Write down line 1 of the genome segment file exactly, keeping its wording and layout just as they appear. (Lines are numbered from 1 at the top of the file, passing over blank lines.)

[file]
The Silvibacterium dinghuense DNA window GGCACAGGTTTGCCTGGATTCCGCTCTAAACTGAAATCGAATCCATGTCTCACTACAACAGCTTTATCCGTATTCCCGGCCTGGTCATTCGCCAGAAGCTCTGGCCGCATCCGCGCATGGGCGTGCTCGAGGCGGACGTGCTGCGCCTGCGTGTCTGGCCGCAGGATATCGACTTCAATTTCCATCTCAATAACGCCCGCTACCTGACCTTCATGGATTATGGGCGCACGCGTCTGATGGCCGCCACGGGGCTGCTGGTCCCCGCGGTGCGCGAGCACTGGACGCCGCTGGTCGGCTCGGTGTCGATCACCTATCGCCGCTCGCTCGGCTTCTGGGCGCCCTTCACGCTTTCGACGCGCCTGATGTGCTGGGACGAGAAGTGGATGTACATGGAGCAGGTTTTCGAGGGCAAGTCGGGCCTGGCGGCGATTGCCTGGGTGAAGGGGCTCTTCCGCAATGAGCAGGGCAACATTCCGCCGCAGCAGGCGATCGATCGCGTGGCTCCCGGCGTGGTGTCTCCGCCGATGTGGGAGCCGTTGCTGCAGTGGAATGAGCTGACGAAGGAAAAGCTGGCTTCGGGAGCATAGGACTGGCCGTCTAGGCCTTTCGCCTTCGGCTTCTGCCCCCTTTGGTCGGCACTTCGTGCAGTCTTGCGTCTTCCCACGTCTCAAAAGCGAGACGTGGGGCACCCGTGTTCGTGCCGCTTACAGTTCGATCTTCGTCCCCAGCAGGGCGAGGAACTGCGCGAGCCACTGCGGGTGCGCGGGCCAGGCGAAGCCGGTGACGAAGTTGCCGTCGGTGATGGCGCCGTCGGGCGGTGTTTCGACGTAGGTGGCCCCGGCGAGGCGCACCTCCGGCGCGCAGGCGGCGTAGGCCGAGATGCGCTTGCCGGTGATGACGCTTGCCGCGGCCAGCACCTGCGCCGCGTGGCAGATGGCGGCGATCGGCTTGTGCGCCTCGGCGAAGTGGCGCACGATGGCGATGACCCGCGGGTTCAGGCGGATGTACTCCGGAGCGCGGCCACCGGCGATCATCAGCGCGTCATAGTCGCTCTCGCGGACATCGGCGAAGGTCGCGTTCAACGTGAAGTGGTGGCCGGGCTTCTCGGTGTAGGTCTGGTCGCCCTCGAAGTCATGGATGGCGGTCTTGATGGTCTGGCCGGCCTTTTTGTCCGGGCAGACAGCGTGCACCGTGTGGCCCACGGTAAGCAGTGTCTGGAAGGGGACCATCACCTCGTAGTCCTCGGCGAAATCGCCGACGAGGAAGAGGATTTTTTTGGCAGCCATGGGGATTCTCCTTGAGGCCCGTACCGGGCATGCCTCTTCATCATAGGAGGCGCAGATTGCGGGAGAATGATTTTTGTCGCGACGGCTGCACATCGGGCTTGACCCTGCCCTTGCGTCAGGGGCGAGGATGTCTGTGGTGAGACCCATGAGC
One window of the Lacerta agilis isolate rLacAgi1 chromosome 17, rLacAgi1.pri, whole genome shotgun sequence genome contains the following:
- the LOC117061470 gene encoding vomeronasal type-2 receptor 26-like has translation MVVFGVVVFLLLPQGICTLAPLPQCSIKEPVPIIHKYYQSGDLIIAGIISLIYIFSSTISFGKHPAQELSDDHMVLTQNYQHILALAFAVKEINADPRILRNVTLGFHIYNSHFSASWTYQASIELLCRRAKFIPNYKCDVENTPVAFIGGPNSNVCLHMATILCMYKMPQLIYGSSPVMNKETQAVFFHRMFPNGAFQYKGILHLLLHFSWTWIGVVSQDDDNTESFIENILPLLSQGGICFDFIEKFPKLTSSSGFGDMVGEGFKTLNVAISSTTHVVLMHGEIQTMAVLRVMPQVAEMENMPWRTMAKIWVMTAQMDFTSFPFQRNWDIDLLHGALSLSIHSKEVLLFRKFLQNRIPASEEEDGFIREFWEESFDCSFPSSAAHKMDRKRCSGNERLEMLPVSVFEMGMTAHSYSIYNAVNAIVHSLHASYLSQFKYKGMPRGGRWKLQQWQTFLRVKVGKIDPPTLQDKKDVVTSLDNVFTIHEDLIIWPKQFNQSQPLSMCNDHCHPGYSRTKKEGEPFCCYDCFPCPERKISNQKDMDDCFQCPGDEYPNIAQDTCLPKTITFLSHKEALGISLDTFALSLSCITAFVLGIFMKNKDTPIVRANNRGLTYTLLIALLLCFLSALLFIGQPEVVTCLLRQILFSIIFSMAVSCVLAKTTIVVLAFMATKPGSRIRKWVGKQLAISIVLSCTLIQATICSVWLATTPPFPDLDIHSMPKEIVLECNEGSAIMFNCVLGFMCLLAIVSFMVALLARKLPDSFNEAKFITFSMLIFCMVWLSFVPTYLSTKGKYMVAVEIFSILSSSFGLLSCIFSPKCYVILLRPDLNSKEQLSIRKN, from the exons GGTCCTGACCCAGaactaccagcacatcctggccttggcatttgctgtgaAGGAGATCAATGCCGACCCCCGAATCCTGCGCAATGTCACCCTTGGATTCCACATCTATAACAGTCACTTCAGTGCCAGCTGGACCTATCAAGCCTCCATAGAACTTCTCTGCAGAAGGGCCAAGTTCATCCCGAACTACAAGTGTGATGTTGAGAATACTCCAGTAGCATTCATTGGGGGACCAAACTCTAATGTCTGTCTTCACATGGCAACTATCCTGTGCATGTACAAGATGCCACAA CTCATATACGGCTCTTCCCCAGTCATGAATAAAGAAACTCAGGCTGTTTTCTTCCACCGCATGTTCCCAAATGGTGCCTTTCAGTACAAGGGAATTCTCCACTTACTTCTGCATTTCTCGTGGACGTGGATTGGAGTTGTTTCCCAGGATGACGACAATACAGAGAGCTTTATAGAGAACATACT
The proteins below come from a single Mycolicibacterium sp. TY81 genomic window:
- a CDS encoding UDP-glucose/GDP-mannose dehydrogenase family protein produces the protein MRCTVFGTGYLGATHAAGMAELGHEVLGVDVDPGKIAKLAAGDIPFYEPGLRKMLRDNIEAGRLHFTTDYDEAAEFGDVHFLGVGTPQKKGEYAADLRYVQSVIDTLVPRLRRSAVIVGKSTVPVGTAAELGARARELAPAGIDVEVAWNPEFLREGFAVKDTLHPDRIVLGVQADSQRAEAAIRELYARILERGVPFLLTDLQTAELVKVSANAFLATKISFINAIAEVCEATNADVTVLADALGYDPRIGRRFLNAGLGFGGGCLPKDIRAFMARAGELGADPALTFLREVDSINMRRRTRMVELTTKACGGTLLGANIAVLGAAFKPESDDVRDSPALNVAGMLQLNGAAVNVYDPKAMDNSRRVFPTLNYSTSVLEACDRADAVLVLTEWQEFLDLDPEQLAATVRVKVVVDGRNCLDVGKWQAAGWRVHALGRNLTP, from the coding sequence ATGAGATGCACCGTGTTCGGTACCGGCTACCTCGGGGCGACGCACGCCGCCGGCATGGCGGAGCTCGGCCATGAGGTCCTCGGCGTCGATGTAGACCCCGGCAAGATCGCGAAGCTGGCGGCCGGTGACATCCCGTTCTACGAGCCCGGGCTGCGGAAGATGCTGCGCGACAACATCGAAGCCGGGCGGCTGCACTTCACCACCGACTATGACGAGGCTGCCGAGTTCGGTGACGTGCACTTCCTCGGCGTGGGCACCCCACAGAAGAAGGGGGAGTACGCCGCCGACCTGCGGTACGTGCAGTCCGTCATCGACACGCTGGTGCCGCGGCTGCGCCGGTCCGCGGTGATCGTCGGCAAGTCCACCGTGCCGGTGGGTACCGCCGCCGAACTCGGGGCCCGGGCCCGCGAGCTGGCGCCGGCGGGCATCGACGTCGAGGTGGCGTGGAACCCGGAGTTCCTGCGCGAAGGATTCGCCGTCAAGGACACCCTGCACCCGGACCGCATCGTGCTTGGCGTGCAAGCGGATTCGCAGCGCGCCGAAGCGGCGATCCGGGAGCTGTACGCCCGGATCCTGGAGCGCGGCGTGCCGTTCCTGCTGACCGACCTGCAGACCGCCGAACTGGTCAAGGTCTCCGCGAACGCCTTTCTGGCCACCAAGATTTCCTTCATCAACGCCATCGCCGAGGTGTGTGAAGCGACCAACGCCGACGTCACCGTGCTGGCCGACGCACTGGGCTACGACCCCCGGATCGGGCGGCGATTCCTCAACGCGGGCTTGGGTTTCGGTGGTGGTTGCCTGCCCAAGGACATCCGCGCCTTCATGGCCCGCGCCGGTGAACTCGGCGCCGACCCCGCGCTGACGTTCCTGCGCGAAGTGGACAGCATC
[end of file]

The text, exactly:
The Silvibacterium dinghuense DNA window GGCACAGGTTTGCCTGGATTCCGCTCTAAACTGAAATCGAATCCATGTCTCACTACAACAGCTTTATCCGTATTCCCGGCCTGGTCATTCGCCAGAAGCTCTGGCCGCATCCGCGCATGGGCGTGCTCGAGGCGGACGTGCTGCGCCTGCGTGTCTGGCCGCAGGATATCGACTTCAATTTCCATCTCAATAACGCCCGCTACCTGACCTTCATGGATTATGGGCGCACGCGTCTGATGGCCGCCACGGGGCTGCTGGTCCCCGCGGTGCGCGAGCACTGGACGCCGCTGGTCGGCTCGGTGTCGATCACCTATCGCCGCTCGCTCGGCTTCTGGGCGCCCTTCACGCTTTCGACGCGCCTGATGTGCTGGGACGAGAAGTGGATGTACATGGAGCAGGTTTTCGAGGGCAAGTCGGGCCTGGCGGCGATTGCCTGGGTGAAGGGGCTCTTCCGCAATGAGCAGGGCAACATTCCGCCGCAGCAGGCGATCGATCGCGTGGCTCCCGGCGTGGTGTCTCCGCCGATGTGGGAGCCGTTGCTGCAGTGGAATGAGCTGACGAAGGAAAAGCTGGCTTCGGGAGCATAGGACTGGCCGTCTAGGCCTTTCGCCTTCGGCTTCTGCCCCCTTTGGTCGGCACTTCGTGCAGTCTTGCGTCTTCCCACGTCTCAAAAGCGAGACGTGGGGCACCCGTGTTCGTGCCGCTTACAGTTCGATCTTCGTCCCCAGCAGGGCGAGGAACTGCGCGAGCCACTGCGGGTGCGCGGGCCAGGCGAAGCCGGTGACGAAGTTGCCGTCGGTGATGGCGCCGTCGGGCGGTGTTTCGACGTAGGTGGCCCCGGCGAGGCGCACCTCCGGCGCGCAGGCGGCGTAGGCCGAGATGCGCTTGCCGGTGATGACGCTTGCCGCGGCCAGCACCTGCGCCGCGTGGCAGATGGCGGCGATCGGCTTGTGCGCCTCGGCGAAGTGGCGCACGATGGCGATGACCCGCGGGTTCAGGCGGATGTACTCCGGAGCGCGGCCACCGGCGATCATCAGCGCGTCATAGTCGCTCTCGCGGACATCGGCGAAGGTCGCGTTCAACGTGAAGTGGTGGCCGGGCTTCTCGGTGTAGGTCTGGTCGCCCTCGAAGTCATGGATGGCGGTCTTGATGGTCTGGCCGGCCTTTTTGTCCGGGCAGACAGCGTGCACCGTGTGGCCCACGGTAAGCAGTGTCTGGAAGGGGACCATCACCTCGTAGTCCTCGGCGAAATCGCCGACGAGGAAGAGGATTTTTTTGGCAGCCATGGGGATTCTCCTTGAGGCCCGTACCGGGCATGCCTCTTCATCATAGGAGGCGCAGATTGCGGGAGAATGATTTTTGTCGCGACGGCTGCACATCGGGCTTGACCCTGCCCTTGCGTCAGGGGCGAGGATGTCTGTGGTGAGACCCATGAGC